The Philadelphia Fed has posted a Working Paper, Using Bankruptcy to Reduce Foreclosures: Does Strip-Down Of Mortgages Affect The Supply of Mortgage Credit? The paper’s abstract reads,
We assess the credit market impact of mortgage “strip-down” — reducing the principal of underwater residential mortgages to the current market value of the property for homeowners in Chapter 7 or Chapter 13 bankruptcy. Strip-down of mortgages in bankruptcy was proposed as a means of reducing foreclosures during the recent mortgage crisis but was blocked by lenders. Our goal is to determine whether allowing bankruptcy judges to modify mortgages would have a large adverse impact on new mortgage applicants. Our identification is provided by a series of U.S. Court of Appeals decisions during the late 1980s and early 1990s that introduced mortgage strip-down under both bankruptcy chapters in parts of the U.S., followed by two Supreme Court rulings that abolished it throughout the U.S. We find that the Supreme Court decision to abolish mortgage strip-down under Chapter 13 led to a reduction of 3% in mortgage interest rates and an increase of 1% in mortgage approval rates, while the Supreme Court decision to abolish strip-down under Chapter 7 led to a reduction of 2% in approval rates and no change in interest rates. We also find that markets react less to circuit court decisions than to Supreme Court decisions. Overall, our results suggest that lenders respond to forced renegotiation of contracts in bankruptcy, but their responses are small and not always in the predicted direction. The lack of systematic patterns evident in our results suggests that introducing mortgage strip-down under either bankruptcy chapter would not have strong adverse effects on mortgage loan terms and could be a useful new policy tool to reduce foreclosures when future housing bubbles burst.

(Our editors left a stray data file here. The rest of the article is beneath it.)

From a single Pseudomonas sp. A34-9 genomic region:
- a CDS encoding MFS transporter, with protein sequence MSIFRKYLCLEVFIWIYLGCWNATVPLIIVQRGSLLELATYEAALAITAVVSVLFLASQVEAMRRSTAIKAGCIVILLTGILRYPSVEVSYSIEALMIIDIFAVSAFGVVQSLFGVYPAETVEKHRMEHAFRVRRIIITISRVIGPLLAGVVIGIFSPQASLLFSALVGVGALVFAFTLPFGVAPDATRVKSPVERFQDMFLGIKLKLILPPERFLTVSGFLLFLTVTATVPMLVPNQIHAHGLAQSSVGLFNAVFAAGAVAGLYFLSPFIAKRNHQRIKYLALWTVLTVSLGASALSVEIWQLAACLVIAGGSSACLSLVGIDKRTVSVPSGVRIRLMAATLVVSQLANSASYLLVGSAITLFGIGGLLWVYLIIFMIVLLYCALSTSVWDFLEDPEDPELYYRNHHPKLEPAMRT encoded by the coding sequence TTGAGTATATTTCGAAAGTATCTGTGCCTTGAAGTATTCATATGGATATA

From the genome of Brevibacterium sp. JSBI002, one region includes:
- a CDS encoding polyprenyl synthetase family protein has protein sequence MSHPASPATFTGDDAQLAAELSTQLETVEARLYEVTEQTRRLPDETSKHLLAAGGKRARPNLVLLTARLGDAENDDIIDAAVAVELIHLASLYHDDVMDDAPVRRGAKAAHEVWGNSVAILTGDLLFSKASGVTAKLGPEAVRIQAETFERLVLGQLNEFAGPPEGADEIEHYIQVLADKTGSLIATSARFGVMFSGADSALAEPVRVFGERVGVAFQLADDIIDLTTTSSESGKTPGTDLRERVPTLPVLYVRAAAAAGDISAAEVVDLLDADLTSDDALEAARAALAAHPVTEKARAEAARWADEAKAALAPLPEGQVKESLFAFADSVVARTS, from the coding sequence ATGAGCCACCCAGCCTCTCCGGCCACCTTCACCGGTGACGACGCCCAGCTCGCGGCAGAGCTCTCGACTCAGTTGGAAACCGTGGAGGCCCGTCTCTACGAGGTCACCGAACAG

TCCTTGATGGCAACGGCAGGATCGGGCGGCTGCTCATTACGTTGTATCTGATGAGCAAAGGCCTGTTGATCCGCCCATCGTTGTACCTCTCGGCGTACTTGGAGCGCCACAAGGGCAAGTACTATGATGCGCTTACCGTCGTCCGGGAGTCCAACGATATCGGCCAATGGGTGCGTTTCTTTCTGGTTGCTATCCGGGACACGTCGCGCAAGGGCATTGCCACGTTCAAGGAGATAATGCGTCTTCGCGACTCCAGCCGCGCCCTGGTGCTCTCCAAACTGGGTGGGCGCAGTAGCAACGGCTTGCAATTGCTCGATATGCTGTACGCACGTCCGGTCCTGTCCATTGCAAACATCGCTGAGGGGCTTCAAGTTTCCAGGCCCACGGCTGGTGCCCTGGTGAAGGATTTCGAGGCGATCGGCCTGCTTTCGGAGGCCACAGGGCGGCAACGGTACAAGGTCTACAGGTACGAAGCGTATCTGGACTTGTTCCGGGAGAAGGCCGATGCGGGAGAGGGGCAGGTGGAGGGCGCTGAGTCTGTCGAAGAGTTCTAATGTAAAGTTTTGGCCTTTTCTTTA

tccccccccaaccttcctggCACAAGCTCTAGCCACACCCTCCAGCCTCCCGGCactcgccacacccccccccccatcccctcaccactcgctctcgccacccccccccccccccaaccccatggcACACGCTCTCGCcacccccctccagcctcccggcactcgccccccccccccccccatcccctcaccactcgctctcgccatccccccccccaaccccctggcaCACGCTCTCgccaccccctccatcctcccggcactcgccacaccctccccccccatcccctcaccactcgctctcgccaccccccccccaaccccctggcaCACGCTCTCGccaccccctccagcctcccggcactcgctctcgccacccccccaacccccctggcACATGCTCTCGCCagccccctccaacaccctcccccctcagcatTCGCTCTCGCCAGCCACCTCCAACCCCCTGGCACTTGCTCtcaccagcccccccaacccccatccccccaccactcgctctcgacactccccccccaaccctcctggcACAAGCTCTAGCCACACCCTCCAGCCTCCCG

This paper seems to cut through some of the hyperbole that surrounds this topic. Its concluding paragraphs indicate how a modest introduction of strip-downs would have only a modest impact on the availability of mortgage credit. It contrasts such a modest step with more far-reaching proposals, such as using eminent domain to take underwater mortgages throughout an entire jurisdiction. The paper seems to argue that the more modest proposal could be acceptable to the lending industry. I am not so sure that that is true, particularly in the current political environment. But it is certainly true that strip-downs could be a useful tool to have when “future housing bubbles burst,” as they most certainly will.